There’s more to love than a red, red rose

Mike Kielty 15 February 2008

The 14th February presents us all with a paradox. Valentine’s Day has been transformed from the feast-day of a little-known Roman saint into a flamboyant annual celebration of roses, Romeos and every other cliché of romantic love that you can think of. Every year, we have bought steadily more cards, flowers and dubious undergarments in order to delight some distant lover and fire Cupid’s arrow. ‘Don’t stick to boring red roses,’ suggests one online florist, ‘Turn on the heat with a bouquet of colours that will blow her mind away’.

Yet the paradox lies in the fact that as Valentine’s Day has risen in importance, so the number of divorces, break-ups and single-parent families in Britain has increased. A recent study has suggested that one in five relationships here is on the verge of a break-up, and an increasing number of people cite financial security (‘Money over love’) as the only cause of their remaining attachment to a loved one. For every insipid couplet inscribed on a Valentine’s card, it seems that one more relationship ends in tears.

The modern calendar is bursting at the seams with similar “special days”. Just as Valentine’s Day promises to resolve relationship problems, so family troubles have been granted such much-loved and oft-forgotten anniversaries as ‘Father’s Day’ and the government has responded rather desperately to a fall in numbers reading with a ‘Reading Week’. Of course some of these anniversaries – both religious and secular, traditional and more modern – carry obvious importance. I’m no puritan who wants to cancel Christmas and anyone who has a relative involved in wars should know the importance of ‘Remembrance Sunday’. Events like Red Nose Day have brought much needed media focus and funds to many desperately stricken people around the world.

While one-off celebrations or memorials often highlight a laudable concern for the social difficulties in modern society, it is rare for them to help in alleviating the actual root of the problem. By restricting themselves to a single day or week, they allow us to forget them quickly and move on to the next distraction in our busy modern lives.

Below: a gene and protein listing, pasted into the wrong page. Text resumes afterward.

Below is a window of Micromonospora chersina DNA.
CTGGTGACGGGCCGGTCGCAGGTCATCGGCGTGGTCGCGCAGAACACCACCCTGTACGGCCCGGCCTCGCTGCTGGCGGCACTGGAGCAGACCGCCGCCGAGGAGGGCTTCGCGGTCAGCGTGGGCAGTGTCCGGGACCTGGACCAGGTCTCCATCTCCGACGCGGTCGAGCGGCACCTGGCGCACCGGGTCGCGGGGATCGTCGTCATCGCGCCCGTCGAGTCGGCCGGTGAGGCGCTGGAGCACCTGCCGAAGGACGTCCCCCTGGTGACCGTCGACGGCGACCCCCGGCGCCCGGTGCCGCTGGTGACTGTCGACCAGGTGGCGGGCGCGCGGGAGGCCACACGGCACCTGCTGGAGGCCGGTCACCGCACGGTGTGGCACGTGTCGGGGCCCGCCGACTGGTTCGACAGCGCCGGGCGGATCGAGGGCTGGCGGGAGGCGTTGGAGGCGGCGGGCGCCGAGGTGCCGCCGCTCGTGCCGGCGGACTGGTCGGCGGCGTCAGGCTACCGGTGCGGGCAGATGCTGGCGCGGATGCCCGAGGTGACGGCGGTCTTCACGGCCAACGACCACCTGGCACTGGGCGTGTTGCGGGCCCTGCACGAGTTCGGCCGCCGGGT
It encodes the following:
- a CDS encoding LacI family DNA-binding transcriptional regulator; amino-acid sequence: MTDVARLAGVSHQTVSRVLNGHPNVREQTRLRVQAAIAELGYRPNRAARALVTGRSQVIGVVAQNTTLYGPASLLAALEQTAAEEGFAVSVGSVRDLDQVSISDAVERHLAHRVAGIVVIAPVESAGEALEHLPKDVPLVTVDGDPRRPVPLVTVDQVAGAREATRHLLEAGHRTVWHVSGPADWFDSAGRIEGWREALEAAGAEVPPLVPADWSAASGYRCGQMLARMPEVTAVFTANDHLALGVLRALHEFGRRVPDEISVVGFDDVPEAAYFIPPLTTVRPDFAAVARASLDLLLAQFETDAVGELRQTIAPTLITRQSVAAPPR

In the past, it was community pastimes like the Sunday service or the evening pint in the local that provided a more regular source of help and advice for people who were in trouble of any kind. But the institutions that only a generation ago inspired almost unquestioning trust –are now the subject of scrutiny and suspicion.

There are many reasons for the increasing numbers of divorces and separations in Britain today, and for most of us, Valentine’s Day will just be a good chance to make someone laugh and get embarrassed with a silly card. But it is a sad fact that experts believe most modern married couples say “I love you” much less often than their counterparts in earlier generations. In this light, that annual bunch of ‘simply delightful’ roses seems less a heart-warming gift than a temporary salve for a guilty conscience.

You would have to be a Scrooge to denounce all the special days in the calendar, but we are never going a find a lasting solution to these social problems through such infrequent celebrations. As a society, we face the difficult task of finding new ways to provide regular support for more people. Only then might those gloomy figures on modern relationships start to take a turn for the better. As individuals, though, there are possibilities open to us that are less daunting to contemplate.

Just ringing up that lonely friend every week instead of every month, sharing a cup of tea with your local stressed-out NatSci or bestowing a simple kiss on your own Romeo or Juliet every evening would do a great deal more good than the flashiest bundle of plastic roses in the annual lovefest.

Mike Kielty is a 2nd year English student